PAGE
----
Those players who assume the endowing position should work to help make Player A’s new persona as well-rounded, nuanced and interesting as possible. Avoid the over-original or “clever” choice that might needlessly complicate the path for those that follow in lieu of something more relationship-based and honest. It’s difficult to come back from a revelation that the subject is, in fact, an alien wearing a human skin for example!

Traps and Tips

1.) Vignettes needn’t connect. At least as the game is launching there can be a joy in exploring a wide field of different characters and connections. The temptation to connect and hurriedly build story lurks strongly for many improvisers, so try to relax that inclination. (Even in my own example above I couldn’t help but make the two stories at least reference the pending nuptials which isn’t necessary or perhaps even helpful in the opening moves of the exercise.) It’s worth a side coaching adjustment if this tendency immediately starts to dominate as it will make it much more difficult for new character shades and facets to enter the mix which is, in no small part, the purpose of the game. Eventually players will unavoidably start to connect some dots, but don’t rush to this later evolution of the exercise.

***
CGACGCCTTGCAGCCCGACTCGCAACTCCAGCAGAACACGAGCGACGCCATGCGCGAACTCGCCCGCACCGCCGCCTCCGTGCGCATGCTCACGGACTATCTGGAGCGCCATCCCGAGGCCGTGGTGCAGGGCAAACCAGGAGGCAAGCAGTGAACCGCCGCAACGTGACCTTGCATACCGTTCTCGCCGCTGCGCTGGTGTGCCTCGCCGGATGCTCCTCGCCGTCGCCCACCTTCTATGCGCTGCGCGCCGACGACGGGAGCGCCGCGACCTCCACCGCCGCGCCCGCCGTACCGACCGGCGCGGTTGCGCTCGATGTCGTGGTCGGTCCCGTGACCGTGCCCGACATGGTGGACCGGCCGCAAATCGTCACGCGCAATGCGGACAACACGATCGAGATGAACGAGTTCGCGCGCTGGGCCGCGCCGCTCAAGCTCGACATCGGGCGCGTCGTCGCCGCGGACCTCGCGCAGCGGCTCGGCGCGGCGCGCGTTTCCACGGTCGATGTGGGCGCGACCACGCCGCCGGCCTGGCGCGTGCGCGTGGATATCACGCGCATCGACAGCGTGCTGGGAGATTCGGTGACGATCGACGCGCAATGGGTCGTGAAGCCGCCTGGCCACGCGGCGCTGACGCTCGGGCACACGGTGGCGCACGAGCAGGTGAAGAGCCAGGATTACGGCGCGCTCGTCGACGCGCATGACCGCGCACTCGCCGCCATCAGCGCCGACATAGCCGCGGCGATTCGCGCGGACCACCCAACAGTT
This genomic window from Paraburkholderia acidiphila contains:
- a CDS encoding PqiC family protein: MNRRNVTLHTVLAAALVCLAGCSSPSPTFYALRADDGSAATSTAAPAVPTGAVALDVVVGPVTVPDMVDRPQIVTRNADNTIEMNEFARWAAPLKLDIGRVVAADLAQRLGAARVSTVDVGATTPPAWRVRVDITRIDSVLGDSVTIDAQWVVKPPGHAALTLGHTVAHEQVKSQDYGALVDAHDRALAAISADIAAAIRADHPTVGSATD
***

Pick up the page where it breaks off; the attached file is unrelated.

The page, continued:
2.) Relish consistent inconsistency. Another temptation players may face is a desire to make every choice and energy line up neatly and orderly in a row. This line of thinking would suggest that if Player A is established as “nice” or “competent” or “organized” then they should be “nice” or “competent” or “organized” in every subsequent relationship or situation. In theatrical reality the opposite instinct is nearly always more engaging and lifelike. If our protagonist is a nice co-worker, perhaps they are a belligerent and entitled customer; if they are competent as a parent, they may feel completely overwhelmed when they interact with their own parents; if they have a tidy and organized home, it might follow that their love life is an absolute disaster! I refer to this rich messiness as consistent inconsistency as it doesn’t mean that choices are factually contradictory or random, but rather that our characters do not show the same face to everyone they encounter in their life. Much like the similarly complex concept of specific ambiguity, assuming such an approach to character creates fertile inner dynamics and tensions.